The libertarian ethos is easily summed up: One should be able to do anything they want, provided they don’t diminish anyone else’s rights in the process.
Last week I read this article by John Stossel, which was inspired by a book on libertarianism, and LOVED it:
I immediately reached out to the author, Todd Seavey, to invite him on my show and to my great pleasure he accepted!
Here’s Seavey’s book that was referenced by Stossel’s piece:
Libertarianism isn’t about winning elections; it is first and foremost a political philosophy–a description of how, in the opinion of libertarians, free people ought to treat one another, at least when they use the law, which they regard as potentially dangerous. If libertarians are correct, the law should intrude into people’s lives as little as possible, rarely telling them what to do or how to live.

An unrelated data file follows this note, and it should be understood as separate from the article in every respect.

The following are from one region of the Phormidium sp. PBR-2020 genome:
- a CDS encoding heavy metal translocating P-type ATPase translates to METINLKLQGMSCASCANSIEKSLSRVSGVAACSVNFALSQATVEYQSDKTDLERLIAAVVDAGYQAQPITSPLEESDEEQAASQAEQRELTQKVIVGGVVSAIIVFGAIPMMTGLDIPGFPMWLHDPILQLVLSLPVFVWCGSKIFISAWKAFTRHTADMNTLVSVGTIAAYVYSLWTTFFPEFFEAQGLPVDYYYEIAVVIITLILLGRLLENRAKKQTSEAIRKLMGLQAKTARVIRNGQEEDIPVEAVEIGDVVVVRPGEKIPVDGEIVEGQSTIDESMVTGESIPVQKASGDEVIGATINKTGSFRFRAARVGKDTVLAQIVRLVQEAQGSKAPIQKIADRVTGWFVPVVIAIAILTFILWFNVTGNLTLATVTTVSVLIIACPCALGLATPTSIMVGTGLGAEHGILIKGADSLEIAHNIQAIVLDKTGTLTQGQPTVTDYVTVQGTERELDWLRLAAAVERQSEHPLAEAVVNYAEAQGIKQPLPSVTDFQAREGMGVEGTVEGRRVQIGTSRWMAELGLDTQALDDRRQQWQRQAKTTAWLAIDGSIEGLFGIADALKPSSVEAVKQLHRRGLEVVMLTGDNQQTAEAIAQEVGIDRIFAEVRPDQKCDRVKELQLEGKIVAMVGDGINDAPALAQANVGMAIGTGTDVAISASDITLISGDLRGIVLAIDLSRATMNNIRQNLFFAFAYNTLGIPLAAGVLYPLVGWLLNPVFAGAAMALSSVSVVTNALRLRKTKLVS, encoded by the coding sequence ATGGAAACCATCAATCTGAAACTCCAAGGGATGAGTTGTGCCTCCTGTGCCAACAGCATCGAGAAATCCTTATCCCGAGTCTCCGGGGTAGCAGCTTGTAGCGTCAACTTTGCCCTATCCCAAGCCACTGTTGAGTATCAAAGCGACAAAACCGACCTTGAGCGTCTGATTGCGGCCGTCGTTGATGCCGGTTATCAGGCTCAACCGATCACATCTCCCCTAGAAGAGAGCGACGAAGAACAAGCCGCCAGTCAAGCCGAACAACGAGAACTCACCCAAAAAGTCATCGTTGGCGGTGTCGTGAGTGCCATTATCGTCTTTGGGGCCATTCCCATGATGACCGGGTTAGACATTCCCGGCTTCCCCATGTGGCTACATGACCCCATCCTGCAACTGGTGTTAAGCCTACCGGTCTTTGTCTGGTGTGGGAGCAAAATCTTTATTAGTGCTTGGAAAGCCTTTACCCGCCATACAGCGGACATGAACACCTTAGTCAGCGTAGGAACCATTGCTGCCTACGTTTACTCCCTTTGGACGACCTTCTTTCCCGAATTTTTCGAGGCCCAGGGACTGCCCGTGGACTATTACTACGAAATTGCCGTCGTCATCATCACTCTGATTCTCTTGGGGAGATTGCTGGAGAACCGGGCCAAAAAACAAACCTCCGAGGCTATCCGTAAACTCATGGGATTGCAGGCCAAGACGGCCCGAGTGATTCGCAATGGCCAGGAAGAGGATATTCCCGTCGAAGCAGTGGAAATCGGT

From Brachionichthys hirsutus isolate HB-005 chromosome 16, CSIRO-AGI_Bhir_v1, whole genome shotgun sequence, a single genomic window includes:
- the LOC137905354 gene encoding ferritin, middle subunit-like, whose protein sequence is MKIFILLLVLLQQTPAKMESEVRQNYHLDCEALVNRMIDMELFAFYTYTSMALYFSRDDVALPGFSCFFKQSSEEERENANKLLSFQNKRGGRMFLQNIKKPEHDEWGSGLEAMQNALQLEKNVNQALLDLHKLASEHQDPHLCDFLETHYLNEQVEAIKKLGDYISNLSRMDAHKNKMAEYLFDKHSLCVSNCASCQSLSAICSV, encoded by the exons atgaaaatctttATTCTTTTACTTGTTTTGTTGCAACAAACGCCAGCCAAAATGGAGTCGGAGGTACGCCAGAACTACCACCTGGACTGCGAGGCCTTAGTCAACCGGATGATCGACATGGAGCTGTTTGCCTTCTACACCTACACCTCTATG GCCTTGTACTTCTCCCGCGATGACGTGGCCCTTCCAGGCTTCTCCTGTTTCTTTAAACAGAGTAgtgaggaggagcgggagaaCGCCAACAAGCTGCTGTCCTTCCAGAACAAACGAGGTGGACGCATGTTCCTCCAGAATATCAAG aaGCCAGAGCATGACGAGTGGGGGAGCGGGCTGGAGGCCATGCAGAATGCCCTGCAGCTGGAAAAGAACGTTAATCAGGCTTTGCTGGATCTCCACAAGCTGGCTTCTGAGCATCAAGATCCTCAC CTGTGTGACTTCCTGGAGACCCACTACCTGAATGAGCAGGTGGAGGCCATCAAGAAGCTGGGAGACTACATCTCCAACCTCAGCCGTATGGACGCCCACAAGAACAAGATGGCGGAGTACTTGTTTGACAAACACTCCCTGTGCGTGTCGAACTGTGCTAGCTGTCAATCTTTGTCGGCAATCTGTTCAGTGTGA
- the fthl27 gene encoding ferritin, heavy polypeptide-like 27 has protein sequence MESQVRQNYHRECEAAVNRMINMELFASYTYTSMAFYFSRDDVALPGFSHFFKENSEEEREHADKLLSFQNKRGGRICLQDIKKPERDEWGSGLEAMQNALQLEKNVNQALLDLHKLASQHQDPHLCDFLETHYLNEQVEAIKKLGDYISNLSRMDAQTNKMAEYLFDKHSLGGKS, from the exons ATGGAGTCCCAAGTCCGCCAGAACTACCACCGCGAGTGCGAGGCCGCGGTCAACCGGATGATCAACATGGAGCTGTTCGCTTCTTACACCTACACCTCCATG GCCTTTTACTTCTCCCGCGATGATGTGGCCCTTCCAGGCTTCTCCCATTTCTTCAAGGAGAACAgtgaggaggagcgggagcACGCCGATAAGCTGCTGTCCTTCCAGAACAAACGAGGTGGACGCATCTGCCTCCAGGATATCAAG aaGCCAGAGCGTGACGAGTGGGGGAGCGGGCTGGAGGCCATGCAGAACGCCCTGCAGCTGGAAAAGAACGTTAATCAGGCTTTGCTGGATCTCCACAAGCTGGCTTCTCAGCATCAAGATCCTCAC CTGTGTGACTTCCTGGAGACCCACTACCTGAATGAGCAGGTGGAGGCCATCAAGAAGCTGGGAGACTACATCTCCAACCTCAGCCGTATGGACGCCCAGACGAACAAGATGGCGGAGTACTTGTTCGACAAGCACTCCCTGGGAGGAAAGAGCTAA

A political and economic philosophy as old as John Locke and John Stuart Mill, but as alive and timely as Rand Paul, the Tea Party, and the novels of Ayn Rand, libertarianism emphasizes individual rights and calls for a radical reduction in the power and size of government. Libertarianism For Beginners lays out the history and principles of this often-misunderstood philosophy in lucid, dispassionate terms that help illuminate today’s political dialogue.
For more of Todd’s writing, here are two recent articles that he has published:
- On libertarianism and today’s politics:
- On Neil DeGrasse Tyson’s silly “Rationalia” idea:
A GREAT way to start the broadcast week!
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